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Single Metalens Can Focus All Colors of the Rainbow in One Area

02 January 2018

Metalenses are flat surfaces that use nanostructures to focus light. These surfaces promise to revolutionize optics by replacing the bulky, curved lenses currently used in optical devices with a simple and flat surface. But metalenses have remained limited in the spectrum of light that they can focus on well.

This flat metalens is the first single lens that can focus the entire visible spectrum of light -- including white light -- in the same spot and in high resolution. It uses arrays of titanium dioxide nanofins to equally focus wavelengths of light and eliminate chromatic aberration. (Source: Jared Sisler/Harvard SEAS)This flat metalens is the first single lens that can focus the entire visible spectrum of light -- including white light -- in the same spot and in high resolution. It uses arrays of titanium dioxide nanofins to equally focus wavelengths of light and eliminate chromatic aberration. (Source: Jared Sisler/Harvard SEAS)

A team of researchers from the Harvard John A. Paulson School of Engineering and Applied Sciences (SEAS) has developed the first single lens that can focus the entire visible spectrum of light—including white light—in the same spot and in high resolution. This has only been achieved in conventionally by stacking multiple lenses.

Focusing on the entire visible spectrum and white light— a combination of all the colors of the spectrum --- is so challenging because each wavelength moves through materials at different speeds. For example, red wavelengths will move through glass faster than blue, so the two colors reach the same location at different times, which results in different foci. This creates image distortions called chromatic aberrations.

Cameras and optical instruments use multiple curved lenses of different thicknesses and materials in order to correct this irregularity, which adds to the bulk of the device.

"Metalenses have advantages over traditional lenses," said Federico Capasso, the Robert L. Wallace professor of applied physics and Vinton Hayes senior research fellow in electrical engineering at SEAS and senior author of the research. "Metalenses are thin, easy to fabricate and cost-effective. This breakthrough extends those advantages across the whole visible range of light. This is the next big step."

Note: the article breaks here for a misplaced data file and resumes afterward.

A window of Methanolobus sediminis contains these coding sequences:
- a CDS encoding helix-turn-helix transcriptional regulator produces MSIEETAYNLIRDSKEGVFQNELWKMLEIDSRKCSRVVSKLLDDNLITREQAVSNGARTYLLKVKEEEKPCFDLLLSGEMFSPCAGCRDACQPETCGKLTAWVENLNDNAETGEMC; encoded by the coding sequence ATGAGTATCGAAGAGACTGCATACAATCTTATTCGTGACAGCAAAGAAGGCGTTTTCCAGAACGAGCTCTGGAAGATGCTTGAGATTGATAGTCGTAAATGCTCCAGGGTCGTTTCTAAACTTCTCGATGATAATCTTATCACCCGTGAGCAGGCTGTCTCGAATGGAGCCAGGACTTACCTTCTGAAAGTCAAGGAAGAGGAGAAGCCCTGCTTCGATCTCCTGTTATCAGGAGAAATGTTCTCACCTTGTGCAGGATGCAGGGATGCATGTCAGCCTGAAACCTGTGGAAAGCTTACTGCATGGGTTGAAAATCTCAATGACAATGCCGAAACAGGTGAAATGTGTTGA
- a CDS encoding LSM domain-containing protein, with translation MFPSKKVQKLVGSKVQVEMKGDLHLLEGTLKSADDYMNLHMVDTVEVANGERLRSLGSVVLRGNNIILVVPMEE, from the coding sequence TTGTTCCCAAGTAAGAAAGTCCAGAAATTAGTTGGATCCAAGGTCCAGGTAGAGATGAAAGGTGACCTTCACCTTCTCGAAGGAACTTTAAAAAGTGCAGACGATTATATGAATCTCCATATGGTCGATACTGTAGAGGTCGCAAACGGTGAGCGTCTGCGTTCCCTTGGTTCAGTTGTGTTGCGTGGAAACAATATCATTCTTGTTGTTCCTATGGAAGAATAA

The Harvard Office of Technology Development (OTD) has protected the intellectual property that relates to this project and is exploring commercialization opportunities.

The metalenses developed by Capasso and his team have arrays of titanium dioxide nanofins to equally focus wavelengths of light and eliminate chromatic aberration. Other research has demonstrated that different wavelengths of light could be focused but at different distances by optimizing shape, width, distance and height of the nanofins.

In the latest design, the researchers created units of paired nanofins that control the speed of different wavelengths of light simultaneously. The paired nanofins control the refractive index on the metasurface and are tuned to result in different time delays for the light passing through different fins, which ensures that all wavelengths reach the focal spot at the same time.

"One of the biggest challenges in designing an achromatic broadband lens is making sure that the outgoing wavelengths from all the different points of the metalens arrive at the focal point at the same time," said Wei Ting Chen, a postdoctoral fellow at SEAS and first author of the paper. "By combining two nanofins into one element, we can tune the speed of light in the nanostructured material, to ensure that all wavelengths in the visible [spectrum] are focused in the same spot, using a single metalens. This dramatically reduces thickness and design complexity compared to composite standard achromatic lenses."

"Using our achromatic lens, we are able to perform high quality, white light imaging. This brings us one step closer to the goal of incorporating them into common optical devices such as cameras," said Alexander Zhu, co-author of the study.

The next step for the research team is to scale up the lens to about 1 cm in diameter. This would open a host of new possibilities, like applications in virtual and augmented reality.

This research was published in Nature Nanotechnology.

To contact the author of this article, email Siobhan.Treacy@ieeeglobalspec.com


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